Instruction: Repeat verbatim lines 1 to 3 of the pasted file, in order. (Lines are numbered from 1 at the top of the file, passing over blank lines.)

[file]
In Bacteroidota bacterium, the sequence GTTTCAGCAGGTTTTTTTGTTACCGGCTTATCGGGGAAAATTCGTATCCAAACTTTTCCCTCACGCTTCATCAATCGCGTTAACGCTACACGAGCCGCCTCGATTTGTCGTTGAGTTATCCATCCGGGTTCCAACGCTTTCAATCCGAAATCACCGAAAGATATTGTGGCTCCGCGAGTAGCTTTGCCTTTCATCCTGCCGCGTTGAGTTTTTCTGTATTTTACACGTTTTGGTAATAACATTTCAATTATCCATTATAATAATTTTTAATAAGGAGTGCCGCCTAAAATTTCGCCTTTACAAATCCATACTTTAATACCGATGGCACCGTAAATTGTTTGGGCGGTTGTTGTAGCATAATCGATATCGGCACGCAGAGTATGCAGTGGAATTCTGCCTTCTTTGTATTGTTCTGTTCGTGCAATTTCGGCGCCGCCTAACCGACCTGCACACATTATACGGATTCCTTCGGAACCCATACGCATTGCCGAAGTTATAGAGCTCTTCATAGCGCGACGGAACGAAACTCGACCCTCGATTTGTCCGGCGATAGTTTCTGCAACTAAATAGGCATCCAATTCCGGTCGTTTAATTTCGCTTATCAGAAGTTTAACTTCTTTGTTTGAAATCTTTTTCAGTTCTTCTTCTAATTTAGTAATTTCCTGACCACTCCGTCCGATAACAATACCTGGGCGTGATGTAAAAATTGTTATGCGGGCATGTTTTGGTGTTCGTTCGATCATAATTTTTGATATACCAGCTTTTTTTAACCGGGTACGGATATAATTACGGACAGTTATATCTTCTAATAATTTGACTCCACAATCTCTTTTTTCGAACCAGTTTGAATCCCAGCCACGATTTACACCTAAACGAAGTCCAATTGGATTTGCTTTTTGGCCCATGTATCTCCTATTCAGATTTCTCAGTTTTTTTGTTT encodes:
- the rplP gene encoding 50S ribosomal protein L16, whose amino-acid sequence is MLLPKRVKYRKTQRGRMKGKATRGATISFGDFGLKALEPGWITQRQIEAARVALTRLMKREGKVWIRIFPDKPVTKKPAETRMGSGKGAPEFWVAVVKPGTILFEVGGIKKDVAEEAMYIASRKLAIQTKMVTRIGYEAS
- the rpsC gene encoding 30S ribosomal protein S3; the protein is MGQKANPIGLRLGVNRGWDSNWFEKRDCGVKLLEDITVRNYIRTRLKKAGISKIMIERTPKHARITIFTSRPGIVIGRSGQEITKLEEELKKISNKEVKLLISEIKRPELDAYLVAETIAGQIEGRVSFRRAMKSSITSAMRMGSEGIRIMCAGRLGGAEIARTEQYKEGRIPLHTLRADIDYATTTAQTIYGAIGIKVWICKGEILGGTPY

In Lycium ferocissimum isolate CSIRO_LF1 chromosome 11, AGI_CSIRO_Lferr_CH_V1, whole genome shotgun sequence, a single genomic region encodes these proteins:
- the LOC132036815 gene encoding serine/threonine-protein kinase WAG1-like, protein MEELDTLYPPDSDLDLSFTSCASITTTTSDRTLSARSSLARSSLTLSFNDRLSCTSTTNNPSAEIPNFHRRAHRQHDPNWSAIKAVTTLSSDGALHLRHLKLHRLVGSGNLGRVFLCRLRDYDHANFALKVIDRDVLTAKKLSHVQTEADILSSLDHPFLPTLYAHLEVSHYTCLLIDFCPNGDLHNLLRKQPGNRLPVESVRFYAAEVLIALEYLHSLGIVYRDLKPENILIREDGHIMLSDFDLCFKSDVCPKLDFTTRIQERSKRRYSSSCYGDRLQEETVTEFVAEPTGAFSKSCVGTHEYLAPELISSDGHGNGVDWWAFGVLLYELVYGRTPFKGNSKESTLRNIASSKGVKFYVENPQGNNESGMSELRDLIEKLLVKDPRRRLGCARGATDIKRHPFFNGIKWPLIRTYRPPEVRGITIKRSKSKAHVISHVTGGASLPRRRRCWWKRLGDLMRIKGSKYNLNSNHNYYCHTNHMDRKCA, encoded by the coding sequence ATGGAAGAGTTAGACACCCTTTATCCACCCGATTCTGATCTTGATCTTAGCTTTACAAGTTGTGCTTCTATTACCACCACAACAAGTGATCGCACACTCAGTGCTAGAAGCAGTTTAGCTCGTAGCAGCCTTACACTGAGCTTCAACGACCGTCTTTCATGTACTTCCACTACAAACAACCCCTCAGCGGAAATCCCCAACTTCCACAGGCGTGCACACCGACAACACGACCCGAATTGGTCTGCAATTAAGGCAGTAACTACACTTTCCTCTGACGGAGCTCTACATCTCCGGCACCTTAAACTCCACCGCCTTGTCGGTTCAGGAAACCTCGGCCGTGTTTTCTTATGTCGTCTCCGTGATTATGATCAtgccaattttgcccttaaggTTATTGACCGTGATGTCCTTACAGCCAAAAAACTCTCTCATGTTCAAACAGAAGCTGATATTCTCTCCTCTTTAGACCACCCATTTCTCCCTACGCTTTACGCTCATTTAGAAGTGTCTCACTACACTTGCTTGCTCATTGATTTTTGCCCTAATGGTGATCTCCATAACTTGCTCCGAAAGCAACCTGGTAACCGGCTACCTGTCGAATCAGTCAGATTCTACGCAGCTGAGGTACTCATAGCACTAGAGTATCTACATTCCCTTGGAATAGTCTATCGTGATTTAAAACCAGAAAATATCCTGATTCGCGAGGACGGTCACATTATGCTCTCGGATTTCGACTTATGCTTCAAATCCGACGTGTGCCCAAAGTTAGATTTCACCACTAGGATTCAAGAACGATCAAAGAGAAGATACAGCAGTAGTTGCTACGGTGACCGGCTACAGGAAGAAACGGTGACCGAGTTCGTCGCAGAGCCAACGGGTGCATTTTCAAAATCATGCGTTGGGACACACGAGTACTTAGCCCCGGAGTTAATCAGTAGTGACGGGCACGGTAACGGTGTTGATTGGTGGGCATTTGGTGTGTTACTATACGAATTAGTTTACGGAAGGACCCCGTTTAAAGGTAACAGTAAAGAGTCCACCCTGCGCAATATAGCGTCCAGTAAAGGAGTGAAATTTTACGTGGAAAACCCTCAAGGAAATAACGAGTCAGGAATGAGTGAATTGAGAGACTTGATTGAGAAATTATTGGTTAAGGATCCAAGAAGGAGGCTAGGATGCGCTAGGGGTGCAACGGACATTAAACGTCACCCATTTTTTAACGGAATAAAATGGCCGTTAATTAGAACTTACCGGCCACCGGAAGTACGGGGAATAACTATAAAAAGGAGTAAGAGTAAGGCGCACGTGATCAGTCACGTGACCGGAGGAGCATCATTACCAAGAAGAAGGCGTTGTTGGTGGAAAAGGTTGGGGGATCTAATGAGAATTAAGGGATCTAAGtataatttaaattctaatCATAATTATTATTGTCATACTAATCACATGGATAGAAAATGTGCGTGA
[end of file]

In Bacteroidota bacterium, the sequence GTTTCAGCAGGTTTTTTTGTTACCGGCTTATCGGGGAAAATTCGTATCCAAACTTTTCCCTCACGCTTCATCAATCGCGTTAACGCTACACGAGCCGCCTCGATTTGTCGTTGAGTTATCCATCCGGGTTCCAACGCTTTCAATCCGAAATCACCGAAAGATATTGTGGCTCCGCGAGTAGCTTTGCCTTTCATCCTGCCGCGTTGAGTTTTTCTGTATTTTACACGTTTTGGTAATAACATTTCAATTATCCATTATAATAATTTTTAATAAGGAGTGCCGCCTAAAATTTCGCCTTTACAAATCCATACTTTAATACCGATGGCACCGTAAATTGTTTGGGCGGTTGTTGTAGCATAATCGATATCGGCACGCAGAGTATGCAGTGGAATTCTGCCTTCTTTGTATTGTTCTGTTCGTGCAATTTCGGCGCCGCCTAACCGACCTGCACACATTATACGGATTCCTTCGGAACCCATACGCATTGCCGAAGTTATAGAGCTCTTCATAGCGCGACGGAACGAAACTCGACCCTCGATTTGTCCGGCGATAGTTTCTGCAACTAAATAGGCATCCAATTCCGGTCGTTTAATTTCGCTTATCAGAAGTTTAACTTCTTTGTTTGAAATCTTTTTCAGTTCTTCTTCTAATTTAGTAATTTCCTGACCACTCCGTCCGATAACAATACCTGGGCGTGATGTAAAAATTGTTATGCGGGCATGTTTTGGTGTTCGTTCGATCATAATTTTTGATATACCAGCTTTTTTTAACCGGGTACGGATATAATTACGGACAGTTATATCTTCTAATAATTTGACTCCACAATCTCTTTTTTCGAACCAGTTTGAATCCCAGCCACGATTTACACCTAAACGAAGTCCAATTGGATTTGCTTTTTGGCCCATGTATCTCCTATTCAGATTTCTCAGTTTTTTTGTTT encodes:
- the rplP gene encoding 50S ribosomal protein L16, whose amino-acid sequence is MLLPKRVKYRKTQRGRMKGKATRGATISFGDFGLKALEPGWITQRQIEAARVALTRLMKREGKVWIRIFPDKPVTKKPAETRMGSGKGAPEFWVAVVKPGTILFEVGGIKKDVAEEAMYIASRKLAIQTKMVTRIGYEAS
- the rpsC gene encoding 30S ribosomal protein S3; the protein is MGQKANPIGLRLGVNRGWDSNWFEKRDCGVKLLEDITVRNYIRTRLKKAGISKIMIERTPKHARITIFTSRPGIVIGRSGQEITKLEEELKKISNKEVKLLISEIKRPELDAYLVAETIAGQIEGRVSFRRAMKSSITSAMRMGSEGIRIMCAGRLGGAEIARTEQYKEGRIPLHTLRADIDYATTTAQTIYGAIGIKVWICKGEILGGTPY